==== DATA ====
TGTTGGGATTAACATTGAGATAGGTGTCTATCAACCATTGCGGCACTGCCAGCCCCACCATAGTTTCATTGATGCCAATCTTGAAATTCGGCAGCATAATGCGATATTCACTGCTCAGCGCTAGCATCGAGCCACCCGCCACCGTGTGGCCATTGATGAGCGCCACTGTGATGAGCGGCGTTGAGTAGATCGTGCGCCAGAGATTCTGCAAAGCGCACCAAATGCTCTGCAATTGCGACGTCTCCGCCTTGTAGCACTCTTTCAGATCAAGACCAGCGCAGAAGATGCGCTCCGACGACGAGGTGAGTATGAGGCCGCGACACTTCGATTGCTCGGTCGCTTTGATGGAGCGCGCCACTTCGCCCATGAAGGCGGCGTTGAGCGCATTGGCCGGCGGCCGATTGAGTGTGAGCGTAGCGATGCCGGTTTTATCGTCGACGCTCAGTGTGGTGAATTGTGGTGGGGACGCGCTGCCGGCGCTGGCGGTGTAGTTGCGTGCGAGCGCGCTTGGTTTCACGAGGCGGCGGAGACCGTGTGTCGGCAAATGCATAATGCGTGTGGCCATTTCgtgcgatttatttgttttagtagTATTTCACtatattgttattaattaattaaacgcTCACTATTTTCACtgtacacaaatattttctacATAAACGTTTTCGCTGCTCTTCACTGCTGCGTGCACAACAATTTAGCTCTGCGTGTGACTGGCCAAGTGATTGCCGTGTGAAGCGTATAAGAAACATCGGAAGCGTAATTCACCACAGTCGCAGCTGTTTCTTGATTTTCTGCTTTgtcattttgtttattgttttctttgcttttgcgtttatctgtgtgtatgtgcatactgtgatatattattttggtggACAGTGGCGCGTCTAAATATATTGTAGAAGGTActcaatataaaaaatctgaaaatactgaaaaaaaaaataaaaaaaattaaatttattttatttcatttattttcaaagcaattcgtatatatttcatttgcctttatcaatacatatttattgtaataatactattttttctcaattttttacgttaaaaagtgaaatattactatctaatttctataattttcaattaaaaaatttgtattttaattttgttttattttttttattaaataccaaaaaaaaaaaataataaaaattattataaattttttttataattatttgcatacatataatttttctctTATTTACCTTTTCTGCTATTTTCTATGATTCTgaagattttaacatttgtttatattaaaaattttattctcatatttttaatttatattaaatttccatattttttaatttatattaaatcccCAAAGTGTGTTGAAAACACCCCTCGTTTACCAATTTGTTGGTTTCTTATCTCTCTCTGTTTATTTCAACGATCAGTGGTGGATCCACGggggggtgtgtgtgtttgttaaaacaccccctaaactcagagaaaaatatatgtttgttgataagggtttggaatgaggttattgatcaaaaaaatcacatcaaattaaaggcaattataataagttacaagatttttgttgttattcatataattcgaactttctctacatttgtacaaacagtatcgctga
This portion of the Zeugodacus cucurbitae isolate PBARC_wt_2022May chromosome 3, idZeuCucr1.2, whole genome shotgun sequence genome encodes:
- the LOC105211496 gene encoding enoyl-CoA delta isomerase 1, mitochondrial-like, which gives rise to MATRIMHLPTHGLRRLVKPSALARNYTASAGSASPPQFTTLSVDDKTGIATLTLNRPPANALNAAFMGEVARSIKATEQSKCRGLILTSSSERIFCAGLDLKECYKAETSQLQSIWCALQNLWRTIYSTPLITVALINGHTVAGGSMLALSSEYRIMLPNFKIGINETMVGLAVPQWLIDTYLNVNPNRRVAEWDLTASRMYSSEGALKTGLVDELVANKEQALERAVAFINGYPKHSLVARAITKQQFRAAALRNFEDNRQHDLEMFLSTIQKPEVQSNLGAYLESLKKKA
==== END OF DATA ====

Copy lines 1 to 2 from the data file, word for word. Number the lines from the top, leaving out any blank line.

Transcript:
TGTTGGGATTAACATTGAGATAGGTGTCTATCAACCATTGCGGCACTGCCAGCCCCACCATAGTTTCATTGATGCCAATCTTGAAATTCGGCAGCATAATGCGATATTCACTGCTCAGCGCTAGCATCGAGCCACCCGCCACCGTGTGGCCATTGATGAGCGCCACTGTGATGAGCGGCGTTGAGTAGATCGTGCGCCAGAGATTCTGCAAAGCGCACCAAATGCTCTGCAATTGCGACGTCTCCGCCTTGTAGCACTCTTTCAGATCAAGACCAGCGCAGAAGATGCGCTCCGACGACGAGGTGAGTATGAGGCCGCGACACTTCGATTGCTCGGTCGCTTTGATGGAGCGCGCCACTTCGCCCATGAAGGCGGCGTTGAGCGCATTGGCCGGCGGCCGATTGAGTGTGAGCGTAGCGATGCCGGTTTTATCGTCGACGCTCAGTGTGGTGAATTGTGGTGGGGACGCGCTGCCGGCGCTGGCGGTGTAGTTGCGTGCGAGCGCGCTTGGTTTCACGAGGCGGCGGAGACCGTGTGTCGGCAAATGCATAATGCGTGTGGCCATTTCgtgcgatttatttgttttagtagTATTTCACtatattgttattaattaattaaacgcTCACTATTTTCACtgtacacaaatattttctacATAAACGTTTTCGCTGCTCTTCACTGCTGCGTGCACAACAATTTAGCTCTGCGTGTGACTGGCCAAGTGATTGCCGTGTGAAGCGTATAAGAAACATCGGAAGCGTAATTCACCACAGTCGCAGCTGTTTCTTGATTTTCTGCTTTgtcattttgtttattgttttctttgcttttgcgtttatctgtgtgtatgtgcatactgtgatatattattttggtggACAGTGGCGCGTCTAAATATATTGTAGAAGGTActcaatataaaaaatctgaaaatactgaaaaaaaaaataaaaaaaattaaatttattttatttcatttattttcaaagcaattcgtatatatttcatttgcctttatcaatacatatttattgtaataatactattttttctcaattttttacgttaaaaagtgaaatattactatctaatttctataattttcaattaaaaaatttgtattttaattttgttttattttttttattaaataccaaaaaaaaaaaataataaaaattattataaattttttttataattatttgcatacatataatttttctctTATTTACCTTTTCTGCTATTTTCTATGATTCTgaagattttaacatttgtttatattaaaaattttattctcatatttttaatttatattaaatttccatattttttaatttatattaaatcccCAAAGTGTGTTGAAAACACCCCTCGTTTACCAATTTGTTGGTTTCTTATCTCTCTCTGTTTATTTCAACGATCAGTGGTGGATCCACGggggggtgtgtgtgtttgttaaaacaccccctaaactcagagaaaaatatatgtttgttgataagggtttggaatgaggttattgatcaaaaaaatcacatcaaattaaaggcaattataataagttacaagatttttgttgttattcatataattcgaactttctctacatttgtacaaacagtatcgctga
This portion of the Zeugodacus cucurbitae isolate PBARC_wt_2022May chromosome 3, idZeuCucr1.2, whole genome shotgun sequence genome encodes: